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Use the numbers in the box below to make the base of a top-heavy pyramid whose top number is 200.

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Choose a couple of the sequences. Try to picture how to make the next, and the next, and the next... Can you describe your reasoning?

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A little bit of algebra explains this 'magic'. Ask a friend to pick 3 consecutive numbers and to tell you a multiple of 3. Then ask them to add the four numbers and multiply by 67, and to tell you. . . .

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When number pyramids have a sequence on the bottom layer, some interesting patterns emerge...

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The Tower of Hanoi is an ancient mathematical challenge. Working on the building blocks may help you to explain the patterns you notice.

Spotting patterns can be an important first step - explaining why it is appropriate to generalise is the next step, and often the most interesting and important.

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Pick a square within a multiplication square and add the numbers on each diagonal. What do you notice?

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Janine noticed, while studying some cube numbers, that if you take three consecutive whole numbers and multiply them together and then add the middle number of the three, you get the middle number. . . .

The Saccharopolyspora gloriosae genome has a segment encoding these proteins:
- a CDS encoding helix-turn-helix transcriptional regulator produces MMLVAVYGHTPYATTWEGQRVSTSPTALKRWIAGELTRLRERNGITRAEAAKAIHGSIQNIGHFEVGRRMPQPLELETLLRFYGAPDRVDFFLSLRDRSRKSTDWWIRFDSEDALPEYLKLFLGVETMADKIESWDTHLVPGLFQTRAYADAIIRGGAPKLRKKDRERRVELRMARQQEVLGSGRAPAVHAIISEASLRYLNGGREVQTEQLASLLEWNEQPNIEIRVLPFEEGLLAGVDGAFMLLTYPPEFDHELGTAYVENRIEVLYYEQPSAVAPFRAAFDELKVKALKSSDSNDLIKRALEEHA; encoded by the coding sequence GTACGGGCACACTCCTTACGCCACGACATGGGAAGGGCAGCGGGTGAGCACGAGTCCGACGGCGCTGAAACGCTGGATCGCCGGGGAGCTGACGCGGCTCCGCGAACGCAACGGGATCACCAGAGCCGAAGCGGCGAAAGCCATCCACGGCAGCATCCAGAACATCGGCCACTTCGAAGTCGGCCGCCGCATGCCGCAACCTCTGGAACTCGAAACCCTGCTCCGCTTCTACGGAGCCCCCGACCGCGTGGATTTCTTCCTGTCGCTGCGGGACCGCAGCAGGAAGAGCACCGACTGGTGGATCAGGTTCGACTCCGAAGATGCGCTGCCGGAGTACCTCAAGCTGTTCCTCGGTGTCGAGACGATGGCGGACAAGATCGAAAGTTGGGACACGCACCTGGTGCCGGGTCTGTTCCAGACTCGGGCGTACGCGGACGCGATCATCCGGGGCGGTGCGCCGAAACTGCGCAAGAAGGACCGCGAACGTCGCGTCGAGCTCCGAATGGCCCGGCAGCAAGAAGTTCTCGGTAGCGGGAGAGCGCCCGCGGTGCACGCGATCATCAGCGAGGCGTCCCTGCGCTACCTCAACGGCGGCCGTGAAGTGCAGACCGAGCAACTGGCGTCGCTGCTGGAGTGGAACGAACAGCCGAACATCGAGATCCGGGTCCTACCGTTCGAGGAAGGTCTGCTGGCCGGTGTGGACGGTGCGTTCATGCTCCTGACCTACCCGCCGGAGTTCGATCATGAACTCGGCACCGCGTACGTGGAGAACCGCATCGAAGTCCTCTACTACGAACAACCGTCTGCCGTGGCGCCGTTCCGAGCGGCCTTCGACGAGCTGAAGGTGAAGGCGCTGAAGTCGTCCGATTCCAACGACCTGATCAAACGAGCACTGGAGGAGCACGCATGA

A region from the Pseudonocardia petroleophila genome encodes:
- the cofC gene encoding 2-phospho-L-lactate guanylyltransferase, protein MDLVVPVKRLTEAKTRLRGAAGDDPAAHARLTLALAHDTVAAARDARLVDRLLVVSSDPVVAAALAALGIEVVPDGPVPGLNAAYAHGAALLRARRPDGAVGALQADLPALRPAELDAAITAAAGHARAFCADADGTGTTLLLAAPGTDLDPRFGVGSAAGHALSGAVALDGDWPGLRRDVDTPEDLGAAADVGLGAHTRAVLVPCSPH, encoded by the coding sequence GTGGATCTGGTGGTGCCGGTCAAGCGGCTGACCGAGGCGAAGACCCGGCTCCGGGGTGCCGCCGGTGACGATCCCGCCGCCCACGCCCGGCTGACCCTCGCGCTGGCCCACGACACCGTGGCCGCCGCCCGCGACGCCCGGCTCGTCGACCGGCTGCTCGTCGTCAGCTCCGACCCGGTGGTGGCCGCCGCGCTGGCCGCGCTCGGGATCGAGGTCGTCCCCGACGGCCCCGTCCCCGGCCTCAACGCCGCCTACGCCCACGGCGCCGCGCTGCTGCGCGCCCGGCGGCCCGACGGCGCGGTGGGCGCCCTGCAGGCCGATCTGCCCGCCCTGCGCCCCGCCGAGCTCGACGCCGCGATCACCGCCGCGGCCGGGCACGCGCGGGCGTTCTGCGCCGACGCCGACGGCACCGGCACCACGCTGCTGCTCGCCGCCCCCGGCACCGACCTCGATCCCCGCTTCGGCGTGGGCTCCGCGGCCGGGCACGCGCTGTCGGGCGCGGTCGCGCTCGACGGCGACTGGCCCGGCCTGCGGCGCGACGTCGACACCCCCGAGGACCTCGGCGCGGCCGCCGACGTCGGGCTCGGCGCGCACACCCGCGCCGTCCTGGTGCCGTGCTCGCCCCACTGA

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You can work out the number someone else is thinking of as follows. Ask a friend to think of any natural number less than 100. Then ask them to tell you the remainders when this number is divided by. . . .

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In the following sum the letters A, B, C, D, E and F stand for six distinct digits. Find all the ways of replacing the letters with digits so that the arithmetic is correct.

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The country Sixtania prints postage stamps with only three values 6 lucres, 10 lucres and 15 lucres (where the currency is in lucres).Which values cannot be made up with combinations of these postage. . . .

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Find some triples of whole numbers a, b and c such that a^2 + b^2 + c^2 is a multiple of 4. Is it necessarily the case that a, b and c must all be even? If so, can you explain why?

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Pick the number of times a week that you eat chocolate. This number must be more than one but less than ten. Multiply this number by 2. Add 5 (for Sunday). Multiply by 50... Can you explain why it. . . .

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Do you know how to find the area of a triangle? You can count the squares. What happens if we turn the triangle on end? Press the button and see. Try counting the number of units in the triangle now. . . .